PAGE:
• Peter Craufurd of CIMMYT shared how the Taking Maize Agronomy to Scale in Africa (TAMASA) initiative is applying technology to increase knowledge delivery through smartphone.
  • Polly Ericksen spoke on the work ILRI is doing under the program on climate-smart livestock which seeks to provide scientific evidence to livestock stakeholders. This is especially critical to inform countries as they implement their Nationally Determined Contributions.
  • Evan Girvetz of CIAT highlighted various initiatives on CSA, including the application of CCAFS science to de-risk agriculture to improve access to credit for smallholder farmers, business models for scaling CSA and technical support to guide large investments in CSA.
  • Todd Rosenstock shared some of the on-going climate change related project at ICRAF which focus on climate-smart value chains including access to credit, climate-smart agroforestry and multi-scale co-learning processes to scale up climate-smart options.
  • Laurence Jassogne shared how IITA is supporting the development and implementation of policies on climate change adaptation and mitigation, including an example from the coffee sector.
  • Rosa Maria Roman-Cuesta of CIFOR demonstrated how a landscape approach can be used to manage trade-offs between social and ecological impacts including landscape restoration through integrated landscape management practices.
  • Carlo Fadda of Bioversity spoke about community seed banking initiatives in Ethiopia, Tanzania and Uganda including seed trade within the region.

Emerging innovative research areas

To further support the scientific input, six presentations were shared by thematic speakers on emerging areas for research and development. The themes included climate services, climate finance, linking mitigation science and policy, the role of decision support tools and the role of the youth. Specific topics covered included:

  • Improving availability, access, and use of climate information and ICT-based agro-advisory in East Africa, Jim Hansen – IRI, Columbia University, USA.
  • Bringing East African countries together to find ways to grow more food without increasing greenhouse gas emissions, Hayden Montgomery – the Global Research Alliance on Agricultural Greenhouse Gases.
  • Making climate finance work for agriculture in East Africa, Alberto Millan – World Bank’s Global Food and Agriculture Practice (GFADR).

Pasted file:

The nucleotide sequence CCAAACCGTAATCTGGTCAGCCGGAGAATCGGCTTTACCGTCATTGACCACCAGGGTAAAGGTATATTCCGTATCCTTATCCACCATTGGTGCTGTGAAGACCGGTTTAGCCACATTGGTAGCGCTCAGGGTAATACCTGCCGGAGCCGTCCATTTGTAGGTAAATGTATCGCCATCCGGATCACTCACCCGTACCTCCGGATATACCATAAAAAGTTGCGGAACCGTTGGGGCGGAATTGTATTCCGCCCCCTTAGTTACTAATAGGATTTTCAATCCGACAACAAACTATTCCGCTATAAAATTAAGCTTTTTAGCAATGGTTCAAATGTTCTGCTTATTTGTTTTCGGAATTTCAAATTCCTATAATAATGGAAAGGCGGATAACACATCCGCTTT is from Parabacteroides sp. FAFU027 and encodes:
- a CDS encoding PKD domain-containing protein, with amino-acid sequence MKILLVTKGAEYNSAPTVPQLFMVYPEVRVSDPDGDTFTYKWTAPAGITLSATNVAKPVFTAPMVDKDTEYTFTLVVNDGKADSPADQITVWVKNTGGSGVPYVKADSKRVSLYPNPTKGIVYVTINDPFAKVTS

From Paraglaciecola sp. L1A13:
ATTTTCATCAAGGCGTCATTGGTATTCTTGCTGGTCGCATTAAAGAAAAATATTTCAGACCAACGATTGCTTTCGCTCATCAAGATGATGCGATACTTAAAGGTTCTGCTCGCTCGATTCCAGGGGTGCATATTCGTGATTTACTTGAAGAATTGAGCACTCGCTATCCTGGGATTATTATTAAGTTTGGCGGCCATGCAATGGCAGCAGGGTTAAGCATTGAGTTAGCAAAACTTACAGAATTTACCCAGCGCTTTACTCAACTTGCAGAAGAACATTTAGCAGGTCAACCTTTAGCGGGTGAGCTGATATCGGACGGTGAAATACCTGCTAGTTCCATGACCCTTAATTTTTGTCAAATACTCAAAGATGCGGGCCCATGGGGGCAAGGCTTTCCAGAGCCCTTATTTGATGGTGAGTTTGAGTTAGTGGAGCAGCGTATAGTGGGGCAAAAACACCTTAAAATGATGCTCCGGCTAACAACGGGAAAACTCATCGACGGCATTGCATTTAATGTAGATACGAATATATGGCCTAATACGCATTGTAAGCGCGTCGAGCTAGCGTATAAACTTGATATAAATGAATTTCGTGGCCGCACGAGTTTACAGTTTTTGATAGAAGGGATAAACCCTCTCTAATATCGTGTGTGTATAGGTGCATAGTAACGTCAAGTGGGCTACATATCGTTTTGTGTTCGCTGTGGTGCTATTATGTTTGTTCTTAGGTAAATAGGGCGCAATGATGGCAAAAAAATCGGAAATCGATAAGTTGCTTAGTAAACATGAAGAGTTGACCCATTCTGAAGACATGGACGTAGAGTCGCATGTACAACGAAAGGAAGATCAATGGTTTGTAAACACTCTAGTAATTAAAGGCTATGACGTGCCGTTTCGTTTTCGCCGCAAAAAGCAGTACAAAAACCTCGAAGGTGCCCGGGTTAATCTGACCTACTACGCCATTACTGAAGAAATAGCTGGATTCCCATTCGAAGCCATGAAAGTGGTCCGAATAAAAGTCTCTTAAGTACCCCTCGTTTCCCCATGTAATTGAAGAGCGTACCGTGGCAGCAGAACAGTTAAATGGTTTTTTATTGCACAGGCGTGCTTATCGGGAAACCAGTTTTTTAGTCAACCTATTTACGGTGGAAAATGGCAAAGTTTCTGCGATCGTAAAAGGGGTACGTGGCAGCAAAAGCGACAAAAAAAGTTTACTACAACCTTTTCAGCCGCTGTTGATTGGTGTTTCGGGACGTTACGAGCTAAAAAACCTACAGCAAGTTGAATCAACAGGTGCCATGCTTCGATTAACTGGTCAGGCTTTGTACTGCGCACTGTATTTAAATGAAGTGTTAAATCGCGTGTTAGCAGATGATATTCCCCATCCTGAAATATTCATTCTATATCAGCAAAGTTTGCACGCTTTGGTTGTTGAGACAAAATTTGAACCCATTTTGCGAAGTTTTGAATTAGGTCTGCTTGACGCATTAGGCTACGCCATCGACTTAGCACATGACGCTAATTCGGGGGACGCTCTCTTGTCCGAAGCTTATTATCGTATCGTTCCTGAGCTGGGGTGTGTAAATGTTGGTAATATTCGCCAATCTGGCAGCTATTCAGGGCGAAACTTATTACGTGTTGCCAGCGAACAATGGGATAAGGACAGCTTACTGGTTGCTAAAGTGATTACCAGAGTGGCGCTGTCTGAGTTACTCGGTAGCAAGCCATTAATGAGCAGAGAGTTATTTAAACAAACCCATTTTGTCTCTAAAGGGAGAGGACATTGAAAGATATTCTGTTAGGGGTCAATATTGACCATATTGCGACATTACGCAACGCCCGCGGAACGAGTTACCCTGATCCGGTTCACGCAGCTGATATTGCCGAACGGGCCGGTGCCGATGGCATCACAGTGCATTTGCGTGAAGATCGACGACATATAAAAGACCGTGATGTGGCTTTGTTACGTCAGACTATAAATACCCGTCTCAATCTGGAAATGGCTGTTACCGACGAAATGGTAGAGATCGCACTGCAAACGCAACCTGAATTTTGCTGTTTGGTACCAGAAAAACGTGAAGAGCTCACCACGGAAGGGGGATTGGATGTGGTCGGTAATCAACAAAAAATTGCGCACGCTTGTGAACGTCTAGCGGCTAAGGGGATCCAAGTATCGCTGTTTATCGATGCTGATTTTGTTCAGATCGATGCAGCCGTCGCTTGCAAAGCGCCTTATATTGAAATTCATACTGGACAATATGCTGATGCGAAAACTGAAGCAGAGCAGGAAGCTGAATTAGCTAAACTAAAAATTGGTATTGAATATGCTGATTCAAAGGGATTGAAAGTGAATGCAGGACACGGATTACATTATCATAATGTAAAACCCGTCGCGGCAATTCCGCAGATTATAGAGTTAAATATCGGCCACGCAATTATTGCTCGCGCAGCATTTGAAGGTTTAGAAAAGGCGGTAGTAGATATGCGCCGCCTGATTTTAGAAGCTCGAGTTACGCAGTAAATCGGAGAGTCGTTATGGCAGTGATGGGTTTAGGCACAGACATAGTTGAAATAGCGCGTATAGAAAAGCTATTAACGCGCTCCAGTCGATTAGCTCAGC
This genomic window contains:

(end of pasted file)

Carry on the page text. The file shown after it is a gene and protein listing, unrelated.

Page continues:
• Implementing innovative/transformative adaptation and mitigation science and policy measures for East Africa agriculture, Andreas Wilkes – UNIQUE forestry and land use, Germany.
  • Applying interactive decision support tools to understand how climate change and natural disasters impact agriculture, food security and livelihoods in East Africa, Travis Franck – Climate Interactive.
  • Transformation of East African Agriculture with ICT-based digital solutions and the youth, Romano Kiome – ILRI.

See the presentations:

New CSA projects launched in East Africa

In terms of investments, moving forward, Bruce Campbell, director of CCAFS pointed out that 4 million dollars will be invested annually in the 4 CCAFS focus countries.  "Yearly, about 20 million dollars is raised by the programme for climate-smart agriculture projects for all the five regions in the world, including Africa," he added during the media interview held at the strategy meeting.

The CCAFS strategy meeting was held back to back with the kick-off meeting of the Food & Business GCP4 projects which took place on 6 – 7 February. The eight research projects funded in the fourth Global Challenges Programme call will be implemented in East Africa beginning 2018, and focus on how to scale climate-smart agriculture practices in East Africa. The new projects will contribute to the achievement of the regional strategy for development.

See the photos from the meetings: